Lawyers argue for new trial in 1994 Bartlett day care death case
September 16, 2013 (WHEATON, Ill.) (WLS) -- Supporters of a former day care operator say Pamela Jacobazzi, who was convicted back in 1994 of shaking a baby to death, deserves a new trial.
Lawyers for the Innocence Project have taken up her case. They believe the baby died from pre-existing conditions. A hearing was held in DuPage County on Monday.
Pamela Jacobazzi is serving a 32-year sentence for first degree murder of a child at her Bartlett day care center in the '90s. The baby died after what a jury determined was shaken baby syndrome.
Jacobazzi was granted a hearing to determine if medical records omitted from the original trial may shed new light on the possible cause of death.
On Monday, Jacobazzi's attorney argued for a new trial, that the record tells us the baby had pre-existing conditions that may have resulted in the fatal brain bleeding.
"That mistake is absolutely critical," said Anthony Sassan, attorney. "The jury did not hear evidence in this case. The jury did not hear the most important evidence in this case."
The first witness called by Jacobazzi's defense team was forensic expert Dr. John Plunkett. He is working for free on this case and testified that many factors can lead the the type of bleeding from which the baby ultimately died.
"This bleed began at least three days before on August 8th or much earlier. This did not begin on August 11," said Dr. John Plunkett, witness for the defense.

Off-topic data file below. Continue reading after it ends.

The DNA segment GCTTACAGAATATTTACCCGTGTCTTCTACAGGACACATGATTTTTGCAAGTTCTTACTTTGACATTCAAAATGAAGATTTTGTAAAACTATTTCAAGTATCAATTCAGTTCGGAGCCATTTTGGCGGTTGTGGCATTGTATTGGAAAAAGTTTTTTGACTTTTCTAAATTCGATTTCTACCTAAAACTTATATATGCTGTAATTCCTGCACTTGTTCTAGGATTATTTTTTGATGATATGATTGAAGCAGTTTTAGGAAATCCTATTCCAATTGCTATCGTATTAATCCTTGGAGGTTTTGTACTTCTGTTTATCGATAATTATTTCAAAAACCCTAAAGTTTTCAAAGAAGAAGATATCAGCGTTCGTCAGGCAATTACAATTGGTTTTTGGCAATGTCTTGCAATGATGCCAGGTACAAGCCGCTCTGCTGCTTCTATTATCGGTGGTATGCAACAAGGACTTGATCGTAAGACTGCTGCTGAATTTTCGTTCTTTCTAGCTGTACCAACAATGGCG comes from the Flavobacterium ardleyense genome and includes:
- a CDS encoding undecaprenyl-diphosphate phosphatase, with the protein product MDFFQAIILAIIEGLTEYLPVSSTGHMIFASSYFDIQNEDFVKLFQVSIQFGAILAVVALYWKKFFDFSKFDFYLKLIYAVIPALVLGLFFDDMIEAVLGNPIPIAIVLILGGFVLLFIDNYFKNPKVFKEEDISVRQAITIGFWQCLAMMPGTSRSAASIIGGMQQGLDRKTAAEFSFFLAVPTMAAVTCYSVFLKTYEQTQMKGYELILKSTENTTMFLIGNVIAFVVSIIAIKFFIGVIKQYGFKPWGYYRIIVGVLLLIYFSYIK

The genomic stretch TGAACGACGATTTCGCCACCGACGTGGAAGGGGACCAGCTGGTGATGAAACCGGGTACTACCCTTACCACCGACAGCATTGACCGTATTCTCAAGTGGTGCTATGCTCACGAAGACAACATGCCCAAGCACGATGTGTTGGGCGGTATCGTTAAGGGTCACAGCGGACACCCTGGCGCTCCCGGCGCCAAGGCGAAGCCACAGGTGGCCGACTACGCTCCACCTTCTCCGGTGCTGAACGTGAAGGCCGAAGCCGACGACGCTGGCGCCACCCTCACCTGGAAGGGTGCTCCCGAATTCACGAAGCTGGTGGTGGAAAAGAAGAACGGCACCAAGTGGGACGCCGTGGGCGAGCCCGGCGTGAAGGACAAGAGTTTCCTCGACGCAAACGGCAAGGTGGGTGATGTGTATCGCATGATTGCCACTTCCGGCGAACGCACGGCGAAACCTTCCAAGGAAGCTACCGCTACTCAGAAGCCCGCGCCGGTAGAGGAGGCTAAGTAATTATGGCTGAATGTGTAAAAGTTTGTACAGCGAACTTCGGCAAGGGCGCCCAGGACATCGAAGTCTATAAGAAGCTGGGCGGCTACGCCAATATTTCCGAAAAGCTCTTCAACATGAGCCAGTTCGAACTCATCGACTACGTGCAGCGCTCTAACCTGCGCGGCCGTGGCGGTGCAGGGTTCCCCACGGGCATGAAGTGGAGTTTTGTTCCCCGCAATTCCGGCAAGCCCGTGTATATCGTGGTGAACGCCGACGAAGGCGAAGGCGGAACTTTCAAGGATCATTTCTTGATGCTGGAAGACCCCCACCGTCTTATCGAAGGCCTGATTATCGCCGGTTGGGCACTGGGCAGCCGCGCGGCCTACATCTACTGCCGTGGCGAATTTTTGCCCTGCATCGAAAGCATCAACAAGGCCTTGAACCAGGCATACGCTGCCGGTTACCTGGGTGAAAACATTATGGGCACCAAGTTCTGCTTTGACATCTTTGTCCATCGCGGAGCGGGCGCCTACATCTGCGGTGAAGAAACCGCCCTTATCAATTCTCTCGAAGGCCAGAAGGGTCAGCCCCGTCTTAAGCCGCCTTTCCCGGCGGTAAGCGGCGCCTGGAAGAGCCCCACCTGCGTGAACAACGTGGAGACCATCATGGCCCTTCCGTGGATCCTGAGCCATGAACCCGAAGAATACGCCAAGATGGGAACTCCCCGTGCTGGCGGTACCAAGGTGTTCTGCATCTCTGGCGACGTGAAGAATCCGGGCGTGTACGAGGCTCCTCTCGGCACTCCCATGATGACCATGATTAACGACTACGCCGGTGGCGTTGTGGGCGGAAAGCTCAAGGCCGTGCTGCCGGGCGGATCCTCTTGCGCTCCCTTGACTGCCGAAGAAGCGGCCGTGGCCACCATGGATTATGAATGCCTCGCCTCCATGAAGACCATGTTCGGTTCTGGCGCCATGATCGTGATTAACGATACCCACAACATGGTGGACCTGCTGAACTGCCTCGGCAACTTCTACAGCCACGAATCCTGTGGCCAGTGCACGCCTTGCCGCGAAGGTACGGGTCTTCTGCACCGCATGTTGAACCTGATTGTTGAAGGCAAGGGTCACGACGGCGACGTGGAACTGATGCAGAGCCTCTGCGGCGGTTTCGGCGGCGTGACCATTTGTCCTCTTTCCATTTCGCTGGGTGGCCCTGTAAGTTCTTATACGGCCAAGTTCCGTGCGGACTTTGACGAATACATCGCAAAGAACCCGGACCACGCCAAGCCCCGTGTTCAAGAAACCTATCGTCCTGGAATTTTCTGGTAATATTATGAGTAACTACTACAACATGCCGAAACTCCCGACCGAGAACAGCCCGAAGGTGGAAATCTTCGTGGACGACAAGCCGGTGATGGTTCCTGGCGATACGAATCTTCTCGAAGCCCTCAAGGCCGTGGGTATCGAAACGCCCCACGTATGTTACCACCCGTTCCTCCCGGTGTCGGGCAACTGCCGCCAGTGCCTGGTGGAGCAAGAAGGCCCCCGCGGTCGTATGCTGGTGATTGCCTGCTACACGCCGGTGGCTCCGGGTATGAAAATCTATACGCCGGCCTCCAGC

DuPage County prosecutor Joe Ruggiero argues that the records were available and that Jacobazzi, "The defendant got a fair and constitutionally defended trial."
If a new trial is granted this could have implications for others convicted of using shaken baby syndrome.
"If we're granted a new trial, it will be a completely different trial than it was before," said Erica Nichols Cook, IL Innocence Project.
In 1994, Baby Matthew was 10 months old when he started bleeding and having seizures at the Jacobazzi's daycare. He never regained consciousness and died more than year later. His mother was not in court Monday but may testify.
The hearing is expected to last the rest of the week.
dupage county, local, leah hope
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